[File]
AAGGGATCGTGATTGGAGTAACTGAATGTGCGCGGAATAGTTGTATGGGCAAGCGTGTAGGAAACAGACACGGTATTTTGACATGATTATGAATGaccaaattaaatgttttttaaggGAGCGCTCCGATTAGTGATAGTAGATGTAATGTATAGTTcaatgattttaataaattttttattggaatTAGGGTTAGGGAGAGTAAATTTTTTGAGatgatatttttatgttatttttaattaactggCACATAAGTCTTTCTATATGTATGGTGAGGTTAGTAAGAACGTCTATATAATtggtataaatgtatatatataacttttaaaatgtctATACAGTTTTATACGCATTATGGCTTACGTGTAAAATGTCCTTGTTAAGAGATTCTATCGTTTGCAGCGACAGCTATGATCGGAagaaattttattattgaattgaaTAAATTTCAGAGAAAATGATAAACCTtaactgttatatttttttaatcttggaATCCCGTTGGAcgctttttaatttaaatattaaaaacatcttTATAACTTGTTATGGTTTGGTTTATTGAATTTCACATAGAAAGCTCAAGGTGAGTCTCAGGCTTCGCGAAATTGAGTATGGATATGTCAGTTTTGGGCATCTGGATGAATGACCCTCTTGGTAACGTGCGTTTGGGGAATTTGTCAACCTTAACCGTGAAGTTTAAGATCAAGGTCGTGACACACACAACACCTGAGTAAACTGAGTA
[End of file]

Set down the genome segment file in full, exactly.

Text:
AAGGGATCGTGATTGGAGTAACTGAATGTGCGCGGAATAGTTGTATGGGCAAGCGTGTAGGAAACAGACACGGTATTTTGACATGATTATGAATGaccaaattaaatgttttttaaggGAGCGCTCCGATTAGTGATAGTAGATGTAATGTATAGTTcaatgattttaataaattttttattggaatTAGGGTTAGGGAGAGTAAATTTTTTGAGatgatatttttatgttatttttaattaactggCACATAAGTCTTTCTATATGTATGGTGAGGTTAGTAAGAACGTCTATATAATtggtataaatgtatatatataacttttaaaatgtctATACAGTTTTATACGCATTATGGCTTACGTGTAAAATGTCCTTGTTAAGAGATTCTATCGTTTGCAGCGACAGCTATGATCGGAagaaattttattattgaattgaaTAAATTTCAGAGAAAATGATAAACCTtaactgttatatttttttaatcttggaATCCCGTTGGAcgctttttaatttaaatattaaaaacatcttTATAACTTGTTATGGTTTGGTTTATTGAATTTCACATAGAAAGCTCAAGGTGAGTCTCAGGCTTCGCGAAATTGAGTATGGATATGTCAGTTTTGGGCATCTGGATGAATGACCCTCTTGGTAACGTGCGTTTGGGGAATTTGTCAACCTTAACCGTGAAGTTTAAGATCAAGGTCGTGACACACACAACACCTGAGTAAACTGAGTA